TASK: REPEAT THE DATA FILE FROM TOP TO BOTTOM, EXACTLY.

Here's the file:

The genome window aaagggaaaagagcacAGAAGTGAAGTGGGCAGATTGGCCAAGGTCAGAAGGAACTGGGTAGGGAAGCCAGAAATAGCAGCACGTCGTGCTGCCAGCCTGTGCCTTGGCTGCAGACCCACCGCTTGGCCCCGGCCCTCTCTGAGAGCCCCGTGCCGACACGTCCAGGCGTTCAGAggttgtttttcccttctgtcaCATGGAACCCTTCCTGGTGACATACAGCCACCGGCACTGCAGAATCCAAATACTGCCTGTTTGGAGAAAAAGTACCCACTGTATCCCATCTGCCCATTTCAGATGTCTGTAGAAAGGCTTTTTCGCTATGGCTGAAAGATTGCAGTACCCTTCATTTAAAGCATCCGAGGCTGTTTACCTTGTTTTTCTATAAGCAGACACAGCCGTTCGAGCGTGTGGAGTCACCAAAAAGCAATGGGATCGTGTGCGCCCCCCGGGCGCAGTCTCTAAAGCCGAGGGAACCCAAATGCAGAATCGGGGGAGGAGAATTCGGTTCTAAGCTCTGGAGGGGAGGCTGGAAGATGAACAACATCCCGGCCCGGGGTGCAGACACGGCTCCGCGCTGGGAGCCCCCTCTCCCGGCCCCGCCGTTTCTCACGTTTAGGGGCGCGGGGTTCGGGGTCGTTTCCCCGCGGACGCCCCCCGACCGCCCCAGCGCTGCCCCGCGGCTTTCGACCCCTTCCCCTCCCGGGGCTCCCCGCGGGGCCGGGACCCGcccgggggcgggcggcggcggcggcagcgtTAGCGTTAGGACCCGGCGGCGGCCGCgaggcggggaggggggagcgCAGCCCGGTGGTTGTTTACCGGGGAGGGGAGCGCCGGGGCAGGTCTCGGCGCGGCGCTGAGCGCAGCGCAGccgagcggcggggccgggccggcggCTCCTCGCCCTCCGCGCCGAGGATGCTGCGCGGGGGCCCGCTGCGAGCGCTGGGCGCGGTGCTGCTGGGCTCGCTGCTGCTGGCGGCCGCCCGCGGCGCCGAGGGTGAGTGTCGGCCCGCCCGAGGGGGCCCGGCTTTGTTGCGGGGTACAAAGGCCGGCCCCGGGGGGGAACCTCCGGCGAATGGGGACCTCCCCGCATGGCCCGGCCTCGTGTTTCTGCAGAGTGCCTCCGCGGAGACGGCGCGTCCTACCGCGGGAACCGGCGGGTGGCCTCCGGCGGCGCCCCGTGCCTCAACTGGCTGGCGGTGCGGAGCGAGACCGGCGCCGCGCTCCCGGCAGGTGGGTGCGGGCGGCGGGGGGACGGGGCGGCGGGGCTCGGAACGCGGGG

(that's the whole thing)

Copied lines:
The genome window aaagggaaaagagcacAGAAGTGAAGTGGGCAGATTGGCCAAGGTCAGAAGGAACTGGGTAGGGAAGCCAGAAATAGCAGCACGTCGTGCTGCCAGCCTGTGCCTTGGCTGCAGACCCACCGCTTGGCCCCGGCCCTCTCTGAGAGCCCCGTGCCGACACGTCCAGGCGTTCAGAggttgtttttcccttctgtcaCATGGAACCCTTCCTGGTGACATACAGCCACCGGCACTGCAGAATCCAAATACTGCCTGTTTGGAGAAAAAGTACCCACTGTATCCCATCTGCCCATTTCAGATGTCTGTAGAAAGGCTTTTTCGCTATGGCTGAAAGATTGCAGTACCCTTCATTTAAAGCATCCGAGGCTGTTTACCTTGTTTTTCTATAAGCAGACACAGCCGTTCGAGCGTGTGGAGTCACCAAAAAGCAATGGGATCGTGTGCGCCCCCCGGGCGCAGTCTCTAAAGCCGAGGGAACCCAAATGCAGAATCGGGGGAGGAGAATTCGGTTCTAAGCTCTGGAGGGGAGGCTGGAAGATGAACAACATCCCGGCCCGGGGTGCAGACACGGCTCCGCGCTGGGAGCCCCCTCTCCCGGCCCCGCCGTTTCTCACGTTTAGGGGCGCGGGGTTCGGGGTCGTTTCCCCGCGGACGCCCCCCGACCGCCCCAGCGCTGCCCCGCGGCTTTCGACCCCTTCCCCTCCCGGGGCTCCCCGCGGGGCCGGGACCCGcccgggggcgggcggcggcggcggcagcgtTAGCGTTAGGACCCGGCGGCGGCCGCgaggcggggaggggggagcgCAGCCCGGTGGTTGTTTACCGGGGAGGGGAGCGCCGGGGCAGGTCTCGGCGCGGCGCTGAGCGCAGCGCAGccgagcggcggggccgggccggcggCTCCTCGCCCTCCGCGCCGAGGATGCTGCGCGGGGGCCCGCTGCGAGCGCTGGGCGCGGTGCTGCTGGGCTCGCTGCTGCTGGCGGCCGCCCGCGGCGCCGAGGGTGAGTGTCGGCCCGCCCGAGGGGGCCCGGCTTTGTTGCGGGGTACAAAGGCCGGCCCCGGGGGGGAACCTCCGGCGAATGGGGACCTCCCCGCATGGCCCGGCCTCGTGTTTCTGCAGAGTGCCTCCGCGGAGACGGCGCGTCCTACCGCGGGAACCGGCGGGTGGCCTCCGGCGGCGCCCCGTGCCTCAACTGGCTGGCGGTGCGGAGCGAGACCGGCGCCGCGCTCCCGGCAGGTGGGTGCGGGCGGCGGGGGGACGGGGCGGCGGGGCTCGGAACGCGGGG